Tested in Gujarat’s lab
Elections under the watch of a huge posse of armed police personnel is not exactly a compliment to our democratic credentials, writes N Gopalaswami.india Updated: Dec 28, 2007 00:51 IST
If there was one thing common to the elections in Bihar (2005), West Bengal, Tamil Nadu and other states (2006), Uttar Pradesh and now Gujarat this year, it was the use of central police personnel. Not unexpectedly, and understandably, this came in for criticism. It was not that the Election Commission (EC) was very pleased about it either. I said as much after the UP polls. Elections under the watch of a huge posse of armed police personnel is not exactly a compliment to our democratic credentials.
But why did the EC embark on such a course of action? We have to go back to the February 2005 Bihar elections for the answer. The EC received reports that the exercise of earmarking hyper-sensitive and sensitive polling stations was being manipulated, with last-minute changes being made under political pressure. Further, we had reports that the central forces sent to the districts were being sidelined — they were either confined to barracks or, in some blatant cases, parked on the railway platforms where they had disembarked.
Further, for the first time, a rigorous analysis was done of previous voting patterns. A list was prepared of all polling stations in each constituency where polling was 15 per cent higher than the average for the constituency and where 80 per cent of the votes cast were in favour of one of the candidates. The district election officer (Collector/District Magistrate) was then told that these polling stations would be earmarked as sensitive and no changes could be effected here without the EC’s concurrence. Additions to the list could be made with the concurrence of the observers, based on local conditions like previous poll violence, booth-capturing, sensitivity on account of contesting candidates, etc.
Obviously, a large force of central police personnel was required to cover almost 75-80 per cent of polling stations, as most Opposition parties in each state were opposed to state police force being deployed. The EC had perforce to resort to a multi-phase schedule. Coverage was upgraded to 100 per cent in UP and with multi-phase polling, the categorisation work was altogether abandoned, as every polling station had the same level of security personnel.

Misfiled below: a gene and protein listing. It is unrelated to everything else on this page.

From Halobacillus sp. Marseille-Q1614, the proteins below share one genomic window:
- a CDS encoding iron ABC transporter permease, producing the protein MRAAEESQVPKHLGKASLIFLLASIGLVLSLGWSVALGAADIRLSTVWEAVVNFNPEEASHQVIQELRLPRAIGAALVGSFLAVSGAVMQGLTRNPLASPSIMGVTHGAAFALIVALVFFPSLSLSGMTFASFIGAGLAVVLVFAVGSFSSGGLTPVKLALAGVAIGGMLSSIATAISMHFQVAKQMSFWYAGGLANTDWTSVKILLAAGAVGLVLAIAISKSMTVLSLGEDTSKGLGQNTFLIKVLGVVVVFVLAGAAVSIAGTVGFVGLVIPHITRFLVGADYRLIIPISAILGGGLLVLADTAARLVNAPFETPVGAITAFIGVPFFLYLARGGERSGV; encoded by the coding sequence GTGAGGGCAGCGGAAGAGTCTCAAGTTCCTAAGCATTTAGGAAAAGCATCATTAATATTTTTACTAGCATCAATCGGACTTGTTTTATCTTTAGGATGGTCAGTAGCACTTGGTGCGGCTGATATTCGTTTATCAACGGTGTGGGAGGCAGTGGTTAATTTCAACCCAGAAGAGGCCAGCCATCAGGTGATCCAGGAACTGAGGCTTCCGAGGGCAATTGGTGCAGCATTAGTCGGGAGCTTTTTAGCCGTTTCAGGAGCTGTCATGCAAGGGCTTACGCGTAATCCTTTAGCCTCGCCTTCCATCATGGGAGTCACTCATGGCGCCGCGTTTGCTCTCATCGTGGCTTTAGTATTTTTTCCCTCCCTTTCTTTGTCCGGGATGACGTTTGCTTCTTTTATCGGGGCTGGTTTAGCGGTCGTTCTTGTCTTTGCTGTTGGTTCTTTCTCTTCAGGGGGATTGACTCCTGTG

However, in Gujarat, a slightly different strategy was followed. An exercise called the 4S (S for sensitivity) test was undertaken. Every polling station was categorised, with the level of sensitivity increasing from 1S to 4S. One S mark was awarded for each of the following conditions, if fulfilled.
More than 10 per cent electors without electoral identity card.
More than 10 per cent ADS, i.e. Absent, Duplicate and Shifted electors.
More than 75 per cent of the votes polled in a polling station in the 2002 election went in favour of one candidate.
Presence of vulnerable pockets of electors or police thana record of poll-related clashes, caste conflicts or candidate-related sensitivities.
Polling stations earning even one S mark were to be provided with central police personnel cover. Where there was no past case of booth-capturing, the focus was on preventing any possible attempt at bogus voting. After all, there was a state average of 7.79 per cent electors in the absent and shifted list, with many constituencies showing more than 10 per cent in this category — the Choryasi A.C. in Surat district ranked first, with four lakh such voters i.e. 25 per cent. It is here that the innovation of placing an official designated as ‘micro-observer’ was adopted.
The EC had introduced the system of micro-observers in selected polling stations in UP. This idea was taken further in Gujarat. In UP, the micro-observers utilised were just around 300. But in Gujarat, in both phases put together, a total of 9,418 micro-observers were deployed. They had the specific task of reporting whether the staff at the polling station followed all the instructions, whether they adhered to all procedures, whether the identification of voters in the ADS list was thorough and whether polling agents were present and they acted according to law.
Micro-observers were stationed at 4S polling stations and at polling centres where multiple polling stations were situated. Their training was entrusted to the general observers and the information about polling stations where micro-observers were to be stationed was kept confidential by the general observers in charge of the constituency till the morning of the poll.
Central police force jawans did 100 per cent coverage of every polling station in the 41 assembly constituencies identified as sensitive. Elsewhere, a judicious mix of central police personnel and micro-observers was organised in such a way that every polling station came under watch. Almost all the polling stations were covered with a minimum of two out of three control mechanisms — namely, CPO jawan and a micro-observer or a surveillance camera. A total of 11,566 cameras were used. We also had 42 students from IIM as micro-observers, who were also asked to do a system study and suggest improvements to the pre-poll day and poll-day arrangements.
The use of micro-observers in a large number proved useful. This successful experiment has the potential of being replicated in a larger measure all over the country. Over time, it should be possible, and it is desirable, to involve citizen-volunteers as micro-observers. This can greatly reduce the dependence on large contingents of central and state armed police forces in the conduct of elections.
Elsewhere in many democracies, citizen-volunteers run elections as polling officials with nil or minimal presence of police. Can’t we dream of such a day in our elections?